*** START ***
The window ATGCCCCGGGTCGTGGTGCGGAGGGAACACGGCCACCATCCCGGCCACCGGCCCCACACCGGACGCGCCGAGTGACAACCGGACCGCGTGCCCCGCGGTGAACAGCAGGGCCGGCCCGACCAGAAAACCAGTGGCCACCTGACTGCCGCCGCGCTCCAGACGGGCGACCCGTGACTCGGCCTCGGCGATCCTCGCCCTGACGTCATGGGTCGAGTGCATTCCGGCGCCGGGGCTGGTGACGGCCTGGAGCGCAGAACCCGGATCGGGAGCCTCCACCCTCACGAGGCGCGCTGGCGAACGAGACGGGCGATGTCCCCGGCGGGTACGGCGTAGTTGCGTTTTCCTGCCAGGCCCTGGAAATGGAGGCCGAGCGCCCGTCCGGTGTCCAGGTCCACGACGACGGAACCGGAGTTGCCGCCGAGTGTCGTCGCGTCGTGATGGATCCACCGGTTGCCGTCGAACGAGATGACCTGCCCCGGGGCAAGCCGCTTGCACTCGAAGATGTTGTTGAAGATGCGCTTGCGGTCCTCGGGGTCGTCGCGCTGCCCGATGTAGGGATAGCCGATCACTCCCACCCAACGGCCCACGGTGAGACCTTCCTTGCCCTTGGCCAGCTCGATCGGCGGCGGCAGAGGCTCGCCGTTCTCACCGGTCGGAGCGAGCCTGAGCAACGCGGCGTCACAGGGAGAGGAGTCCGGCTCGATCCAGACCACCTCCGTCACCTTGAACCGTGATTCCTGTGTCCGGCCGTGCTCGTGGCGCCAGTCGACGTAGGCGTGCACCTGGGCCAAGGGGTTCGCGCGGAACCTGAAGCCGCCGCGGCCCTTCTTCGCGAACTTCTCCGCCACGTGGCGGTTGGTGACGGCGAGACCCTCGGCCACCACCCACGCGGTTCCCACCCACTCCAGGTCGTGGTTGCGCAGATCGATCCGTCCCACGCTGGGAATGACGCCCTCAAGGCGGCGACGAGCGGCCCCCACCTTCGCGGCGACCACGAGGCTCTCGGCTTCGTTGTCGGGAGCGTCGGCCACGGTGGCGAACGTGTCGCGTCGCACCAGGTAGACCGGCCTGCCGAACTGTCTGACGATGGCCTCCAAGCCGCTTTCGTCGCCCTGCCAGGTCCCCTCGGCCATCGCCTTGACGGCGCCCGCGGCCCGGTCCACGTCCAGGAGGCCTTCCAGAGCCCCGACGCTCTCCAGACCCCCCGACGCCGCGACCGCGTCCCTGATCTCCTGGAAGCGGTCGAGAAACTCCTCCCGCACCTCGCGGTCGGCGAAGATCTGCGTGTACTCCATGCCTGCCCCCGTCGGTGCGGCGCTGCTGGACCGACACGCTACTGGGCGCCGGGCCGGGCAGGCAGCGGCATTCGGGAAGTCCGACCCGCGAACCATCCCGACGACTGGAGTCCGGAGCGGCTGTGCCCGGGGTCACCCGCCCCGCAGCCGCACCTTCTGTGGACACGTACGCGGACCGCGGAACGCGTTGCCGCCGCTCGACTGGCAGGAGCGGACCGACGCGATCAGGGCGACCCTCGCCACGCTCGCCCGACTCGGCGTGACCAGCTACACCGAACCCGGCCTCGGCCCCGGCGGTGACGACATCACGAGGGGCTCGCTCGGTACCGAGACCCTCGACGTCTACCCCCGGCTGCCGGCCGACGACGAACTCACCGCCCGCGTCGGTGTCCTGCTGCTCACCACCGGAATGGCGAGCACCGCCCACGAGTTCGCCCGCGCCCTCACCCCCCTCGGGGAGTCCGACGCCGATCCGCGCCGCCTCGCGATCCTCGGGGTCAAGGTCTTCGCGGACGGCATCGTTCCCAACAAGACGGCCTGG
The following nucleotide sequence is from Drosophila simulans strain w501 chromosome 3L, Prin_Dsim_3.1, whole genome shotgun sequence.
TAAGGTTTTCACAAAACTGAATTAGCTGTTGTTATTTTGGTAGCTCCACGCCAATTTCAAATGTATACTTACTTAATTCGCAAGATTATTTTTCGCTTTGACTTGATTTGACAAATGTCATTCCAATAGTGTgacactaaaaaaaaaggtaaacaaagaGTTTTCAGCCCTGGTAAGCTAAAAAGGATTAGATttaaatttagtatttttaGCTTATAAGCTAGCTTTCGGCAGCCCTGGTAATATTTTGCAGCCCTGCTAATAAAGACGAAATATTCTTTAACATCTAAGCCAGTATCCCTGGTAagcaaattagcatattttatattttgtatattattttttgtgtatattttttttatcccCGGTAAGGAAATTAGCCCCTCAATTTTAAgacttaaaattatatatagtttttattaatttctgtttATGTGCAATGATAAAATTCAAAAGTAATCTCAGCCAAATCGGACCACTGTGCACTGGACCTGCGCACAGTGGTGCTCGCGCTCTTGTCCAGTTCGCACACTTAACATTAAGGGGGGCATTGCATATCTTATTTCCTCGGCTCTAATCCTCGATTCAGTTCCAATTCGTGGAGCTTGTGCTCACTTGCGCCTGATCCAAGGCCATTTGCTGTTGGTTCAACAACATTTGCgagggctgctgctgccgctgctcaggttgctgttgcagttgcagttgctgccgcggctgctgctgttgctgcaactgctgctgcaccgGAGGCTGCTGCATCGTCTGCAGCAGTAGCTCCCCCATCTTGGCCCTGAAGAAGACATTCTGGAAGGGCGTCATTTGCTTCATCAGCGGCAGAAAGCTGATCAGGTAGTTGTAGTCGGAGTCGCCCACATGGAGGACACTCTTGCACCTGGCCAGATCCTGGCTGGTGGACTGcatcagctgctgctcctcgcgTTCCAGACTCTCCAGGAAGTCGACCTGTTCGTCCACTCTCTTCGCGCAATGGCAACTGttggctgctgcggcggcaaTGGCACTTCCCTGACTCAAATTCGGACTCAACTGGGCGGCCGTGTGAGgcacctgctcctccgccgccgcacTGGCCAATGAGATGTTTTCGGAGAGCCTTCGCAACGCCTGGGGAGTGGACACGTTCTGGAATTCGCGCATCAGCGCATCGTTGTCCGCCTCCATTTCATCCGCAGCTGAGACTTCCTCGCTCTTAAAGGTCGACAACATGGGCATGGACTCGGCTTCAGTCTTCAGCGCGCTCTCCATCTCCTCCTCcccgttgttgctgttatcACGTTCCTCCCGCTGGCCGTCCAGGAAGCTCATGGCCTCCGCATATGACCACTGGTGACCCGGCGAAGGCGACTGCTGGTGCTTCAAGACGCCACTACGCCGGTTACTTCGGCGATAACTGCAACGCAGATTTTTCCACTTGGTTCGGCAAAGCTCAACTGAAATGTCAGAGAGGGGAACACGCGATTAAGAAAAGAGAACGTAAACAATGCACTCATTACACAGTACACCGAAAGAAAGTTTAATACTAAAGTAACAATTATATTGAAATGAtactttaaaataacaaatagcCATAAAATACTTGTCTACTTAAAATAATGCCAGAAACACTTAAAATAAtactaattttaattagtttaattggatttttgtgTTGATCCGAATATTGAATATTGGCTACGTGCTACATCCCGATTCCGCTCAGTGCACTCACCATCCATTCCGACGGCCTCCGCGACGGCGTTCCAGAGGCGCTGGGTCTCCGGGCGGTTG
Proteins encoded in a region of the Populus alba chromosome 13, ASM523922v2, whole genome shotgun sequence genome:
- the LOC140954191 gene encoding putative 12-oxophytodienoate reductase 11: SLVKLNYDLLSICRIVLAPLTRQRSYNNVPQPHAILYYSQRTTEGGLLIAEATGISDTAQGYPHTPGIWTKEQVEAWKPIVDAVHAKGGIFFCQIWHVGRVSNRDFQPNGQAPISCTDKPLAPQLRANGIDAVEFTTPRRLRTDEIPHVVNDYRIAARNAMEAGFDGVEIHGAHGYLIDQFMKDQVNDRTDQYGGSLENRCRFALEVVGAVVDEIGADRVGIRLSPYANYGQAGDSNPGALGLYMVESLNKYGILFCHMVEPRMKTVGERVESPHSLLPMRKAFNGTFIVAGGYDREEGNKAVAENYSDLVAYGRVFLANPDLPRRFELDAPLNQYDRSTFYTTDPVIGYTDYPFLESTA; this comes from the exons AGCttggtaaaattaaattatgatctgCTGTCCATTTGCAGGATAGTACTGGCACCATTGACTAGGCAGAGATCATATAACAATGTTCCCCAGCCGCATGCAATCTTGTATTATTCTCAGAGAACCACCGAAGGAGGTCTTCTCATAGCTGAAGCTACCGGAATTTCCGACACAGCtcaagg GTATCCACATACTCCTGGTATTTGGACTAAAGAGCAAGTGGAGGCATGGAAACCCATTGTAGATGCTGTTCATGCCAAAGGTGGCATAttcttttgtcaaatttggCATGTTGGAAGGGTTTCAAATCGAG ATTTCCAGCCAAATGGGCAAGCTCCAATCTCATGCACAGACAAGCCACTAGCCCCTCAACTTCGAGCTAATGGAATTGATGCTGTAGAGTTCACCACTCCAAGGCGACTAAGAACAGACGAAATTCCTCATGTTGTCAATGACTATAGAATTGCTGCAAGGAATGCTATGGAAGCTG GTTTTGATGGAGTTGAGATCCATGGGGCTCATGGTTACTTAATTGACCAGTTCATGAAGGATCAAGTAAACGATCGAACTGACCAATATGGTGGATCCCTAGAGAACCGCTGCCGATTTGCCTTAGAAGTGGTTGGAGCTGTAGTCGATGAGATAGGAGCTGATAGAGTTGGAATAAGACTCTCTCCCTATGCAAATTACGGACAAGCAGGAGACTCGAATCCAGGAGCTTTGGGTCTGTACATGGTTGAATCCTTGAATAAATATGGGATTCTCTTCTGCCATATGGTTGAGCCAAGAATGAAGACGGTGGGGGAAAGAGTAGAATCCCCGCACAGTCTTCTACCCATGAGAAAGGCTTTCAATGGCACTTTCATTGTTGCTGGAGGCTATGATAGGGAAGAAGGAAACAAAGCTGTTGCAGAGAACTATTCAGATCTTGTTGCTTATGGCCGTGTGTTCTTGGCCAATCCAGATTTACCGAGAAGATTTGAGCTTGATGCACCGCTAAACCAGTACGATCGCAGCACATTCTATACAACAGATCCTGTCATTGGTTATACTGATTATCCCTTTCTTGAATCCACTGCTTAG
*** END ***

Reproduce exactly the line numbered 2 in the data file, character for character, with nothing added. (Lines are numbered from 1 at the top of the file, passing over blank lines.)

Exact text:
The following nucleotide sequence is from Drosophila simulans strain w501 chromosome 3L, Prin_Dsim_3.1, whole genome shotgun sequence.